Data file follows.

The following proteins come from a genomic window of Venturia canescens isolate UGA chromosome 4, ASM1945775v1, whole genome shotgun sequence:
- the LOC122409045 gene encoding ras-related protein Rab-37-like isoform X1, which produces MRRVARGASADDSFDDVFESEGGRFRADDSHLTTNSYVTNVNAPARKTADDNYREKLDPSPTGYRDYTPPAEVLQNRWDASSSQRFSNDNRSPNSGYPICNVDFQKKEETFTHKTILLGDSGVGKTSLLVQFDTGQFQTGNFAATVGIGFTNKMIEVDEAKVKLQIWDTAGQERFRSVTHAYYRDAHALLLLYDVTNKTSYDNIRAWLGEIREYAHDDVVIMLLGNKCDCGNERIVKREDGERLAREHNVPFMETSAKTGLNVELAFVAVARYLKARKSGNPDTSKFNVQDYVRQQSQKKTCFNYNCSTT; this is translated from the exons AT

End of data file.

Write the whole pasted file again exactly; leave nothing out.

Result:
The following proteins come from a genomic window of Venturia canescens isolate UGA chromosome 4, ASM1945775v1, whole genome shotgun sequence:
- the LOC122409045 gene encoding ras-related protein Rab-37-like isoform X1, which produces MRRVARGASADDSFDDVFESEGGRFRADDSHLTTNSYVTNVNAPARKTADDNYREKLDPSPTGYRDYTPPAEVLQNRWDASSSQRFSNDNRSPNSGYPICNVDFQKKEETFTHKTILLGDSGVGKTSLLVQFDTGQFQTGNFAATVGIGFTNKMIEVDEAKVKLQIWDTAGQERFRSVTHAYYRDAHALLLLYDVTNKTSYDNIRAWLGEIREYAHDDVVIMLLGNKCDCGNERIVKREDGERLAREHNVPFMETSAKTGLNVELAFVAVARYLKARKSGNPDTSKFNVQDYVRQQSQKKTCFNYNCSTT; this is translated from the exons AT